Harder than Surviving Cancer, My First Year Teaching Virtually

By Farrah Samuels, Philadelphia Healthcare Rights Committee

If anyone had told me that teaching online as a first year teacher during a pandemic would be harder than surviving a rare form of stage IV cancer, I would’ve laughed them right outta’ town! As a teacher, I never thought of myself as an “essential worker” until the start of this school year. Now, teachers are expected to work no matter what, without hazard pay nor accolades, and we get blamed for everything!

If teachers don’t teach, there’s no future, and we just can’t afford to stop making that investment. That in itself is a crisis and a public health emergency- a generation of youth with no voice nor the know-how to wield the power of their words. Thankfully, I haven’t had to work in dangerous conditions, yet, though it took the Philadelphia School District (SDP) a minute to get its act together. This was only because of SDP meetings with community leaders, advocates, teachers, and families that lasted into the wee hours of the night with almost 100% advocating for virtual learning . Many teachers are struggling, however; we are busting our asses to teach your children well, and our spirits are dying and crushed everyday! We are breaking down and crying as we look at each other on screens, becoming “Zoombies,” and try to maintain some sense of community.

In the small ways I’m able, I continue to advocate for PPF-PA, COVID-19 PPE and the health care we all need and deserve, while I am spending seventeen hours daily lesson planning and trying to maintain my sanity. In my spare time, I barely hold together a consulting practice, recently focused on helping homeless shelters in Philadelphia apply for COVID-19 funding that they desperately need to help our most vulnerable “street citizens.” But I am lucky. I haven’t had to get a COVID-19 test yet, and have been able to stay relatively comfortable in my homemade kitchen office/ makeshift classroom. My “estranged” husband (who’s currently staying with me due to the pandemic), however, has been in and out of the hospital and recently diagnosed with pneumonia. He has had repeated COVID-19 tests, trying to figure out what ailed him. I visited him several nights at Jefferson Hospital in dire fear every time I walked into the hospital doors, masked and armed with prayers. Hospitals are breeding grounds, but what do you do when you love someone and you don’t want to leave them to face the horrors of an illness alone?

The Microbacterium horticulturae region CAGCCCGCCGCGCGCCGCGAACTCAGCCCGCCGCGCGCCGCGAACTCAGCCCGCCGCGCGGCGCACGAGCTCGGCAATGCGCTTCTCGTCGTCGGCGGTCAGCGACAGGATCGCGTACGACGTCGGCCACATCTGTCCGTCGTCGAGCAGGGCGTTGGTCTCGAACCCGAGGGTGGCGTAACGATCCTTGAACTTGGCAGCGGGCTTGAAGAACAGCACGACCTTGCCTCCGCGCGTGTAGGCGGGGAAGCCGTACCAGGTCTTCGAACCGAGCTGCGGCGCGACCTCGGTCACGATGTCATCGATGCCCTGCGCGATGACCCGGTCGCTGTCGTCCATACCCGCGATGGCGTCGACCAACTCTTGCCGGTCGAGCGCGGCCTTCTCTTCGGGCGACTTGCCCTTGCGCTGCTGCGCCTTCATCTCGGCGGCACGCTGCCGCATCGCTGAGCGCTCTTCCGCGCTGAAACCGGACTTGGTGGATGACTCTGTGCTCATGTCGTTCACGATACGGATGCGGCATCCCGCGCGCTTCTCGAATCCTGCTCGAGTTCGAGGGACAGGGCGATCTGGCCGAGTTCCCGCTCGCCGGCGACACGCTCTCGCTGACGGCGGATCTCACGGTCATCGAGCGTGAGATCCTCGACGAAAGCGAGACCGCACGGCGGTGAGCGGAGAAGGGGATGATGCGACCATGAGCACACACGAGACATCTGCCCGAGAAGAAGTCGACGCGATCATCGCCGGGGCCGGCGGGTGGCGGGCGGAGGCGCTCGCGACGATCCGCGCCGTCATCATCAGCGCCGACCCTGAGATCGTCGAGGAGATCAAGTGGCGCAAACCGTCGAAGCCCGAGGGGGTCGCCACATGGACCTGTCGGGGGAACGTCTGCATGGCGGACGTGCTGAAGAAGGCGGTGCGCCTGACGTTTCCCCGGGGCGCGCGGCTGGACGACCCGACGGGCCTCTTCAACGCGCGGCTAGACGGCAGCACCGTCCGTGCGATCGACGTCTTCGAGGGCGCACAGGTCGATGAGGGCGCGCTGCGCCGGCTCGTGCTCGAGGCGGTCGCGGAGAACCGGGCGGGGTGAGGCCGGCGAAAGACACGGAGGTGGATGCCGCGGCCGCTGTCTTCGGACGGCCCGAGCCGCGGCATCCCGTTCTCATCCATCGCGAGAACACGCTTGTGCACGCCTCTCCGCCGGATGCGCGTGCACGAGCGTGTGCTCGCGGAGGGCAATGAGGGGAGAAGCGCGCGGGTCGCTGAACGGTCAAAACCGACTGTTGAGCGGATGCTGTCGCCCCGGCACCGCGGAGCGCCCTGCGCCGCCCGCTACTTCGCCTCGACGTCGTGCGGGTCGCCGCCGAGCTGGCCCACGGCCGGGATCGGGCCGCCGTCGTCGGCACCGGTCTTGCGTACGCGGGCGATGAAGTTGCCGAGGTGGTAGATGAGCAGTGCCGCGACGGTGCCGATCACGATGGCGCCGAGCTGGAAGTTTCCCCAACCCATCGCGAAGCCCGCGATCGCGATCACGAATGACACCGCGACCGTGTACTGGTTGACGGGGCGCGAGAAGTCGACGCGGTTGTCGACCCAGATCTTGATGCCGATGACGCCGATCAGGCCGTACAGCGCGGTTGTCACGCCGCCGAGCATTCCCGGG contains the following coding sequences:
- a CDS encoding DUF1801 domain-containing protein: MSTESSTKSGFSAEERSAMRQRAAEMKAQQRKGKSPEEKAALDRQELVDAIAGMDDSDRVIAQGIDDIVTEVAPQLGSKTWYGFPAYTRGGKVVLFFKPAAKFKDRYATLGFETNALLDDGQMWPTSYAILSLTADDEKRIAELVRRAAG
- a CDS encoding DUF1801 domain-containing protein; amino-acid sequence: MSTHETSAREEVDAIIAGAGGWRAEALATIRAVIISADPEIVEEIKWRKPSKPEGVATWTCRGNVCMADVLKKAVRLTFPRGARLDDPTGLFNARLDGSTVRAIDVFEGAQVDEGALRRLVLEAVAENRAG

As much as I love, care and would die for my PPF-PA comrades, out of respect for the work, I decided to take a semi-sabbatical from my coordination duties. I tried to hold it together, but I have no spare time as a first-year teacher, trying to connect to our kids through “ Hollywood Squares” on screen, with increasing demands from administrators who say they “get it” and talk about “grace,” and self-care like they are hills to die on, but then don’t actually offer any. How do I remain committed, competent, caring, and connected when I am burnt out and have no time for the beloved community that has helped to keep me going in these last five years of my life? I’ll be back in quiet seasons, in the summer, when the weather is nice, the sun is shining, my little feeble garden is growing, and school is out. But even from the periphery, I’m still as committed as ever to fight for the world we all deserve to live in, where healthcare is a human right.

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